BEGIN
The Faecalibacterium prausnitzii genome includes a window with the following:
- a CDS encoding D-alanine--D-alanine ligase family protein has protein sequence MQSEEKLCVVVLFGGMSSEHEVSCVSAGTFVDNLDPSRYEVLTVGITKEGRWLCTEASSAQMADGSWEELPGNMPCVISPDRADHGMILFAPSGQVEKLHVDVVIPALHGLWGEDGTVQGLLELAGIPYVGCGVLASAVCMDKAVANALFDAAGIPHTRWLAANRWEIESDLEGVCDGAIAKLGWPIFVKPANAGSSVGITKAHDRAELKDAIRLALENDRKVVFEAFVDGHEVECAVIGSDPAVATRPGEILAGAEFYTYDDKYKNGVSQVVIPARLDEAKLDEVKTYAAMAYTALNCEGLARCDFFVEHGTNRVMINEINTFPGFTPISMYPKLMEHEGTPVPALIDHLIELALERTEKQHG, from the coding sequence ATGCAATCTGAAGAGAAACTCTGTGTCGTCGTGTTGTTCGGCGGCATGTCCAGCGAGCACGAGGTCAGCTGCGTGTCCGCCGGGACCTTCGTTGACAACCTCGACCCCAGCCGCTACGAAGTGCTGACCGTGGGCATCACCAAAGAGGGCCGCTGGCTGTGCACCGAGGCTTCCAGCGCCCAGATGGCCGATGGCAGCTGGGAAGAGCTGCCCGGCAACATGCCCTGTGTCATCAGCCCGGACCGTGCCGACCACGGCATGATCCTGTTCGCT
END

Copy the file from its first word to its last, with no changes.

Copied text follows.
The Faecalibacterium prausnitzii genome includes a window with the following:
- a CDS encoding D-alanine--D-alanine ligase family protein has protein sequence MQSEEKLCVVVLFGGMSSEHEVSCVSAGTFVDNLDPSRYEVLTVGITKEGRWLCTEASSAQMADGSWEELPGNMPCVISPDRADHGMILFAPSGQVEKLHVDVVIPALHGLWGEDGTVQGLLELAGIPYVGCGVLASAVCMDKAVANALFDAAGIPHTRWLAANRWEIESDLEGVCDGAIAKLGWPIFVKPANAGSSVGITKAHDRAELKDAIRLALENDRKVVFEAFVDGHEVECAVIGSDPAVATRPGEILAGAEFYTYDDKYKNGVSQVVIPARLDEAKLDEVKTYAAMAYTALNCEGLARCDFFVEHGTNRVMINEINTFPGFTPISMYPKLMEHEGTPVPALIDHLIELALERTEKQHG, from the coding sequence ATGCAATCTGAAGAGAAACTCTGTGTCGTCGTGTTGTTCGGCGGCATGTCCAGCGAGCACGAGGTCAGCTGCGTGTCCGCCGGGACCTTCGTTGACAACCTCGACCCCAGCCGCTACGAAGTGCTGACCGTGGGCATCACCAAAGAGGGCCGCTGGCTGTGCACCGAGGCTTCCAGCGCCCAGATGGCCGATGGCAGCTGGGAAGAGCTGCCCGGCAACATGCCCTGTGTCATCAGCCCGGACCGTGCCGACCACGGCATGATCCTGTTCGCT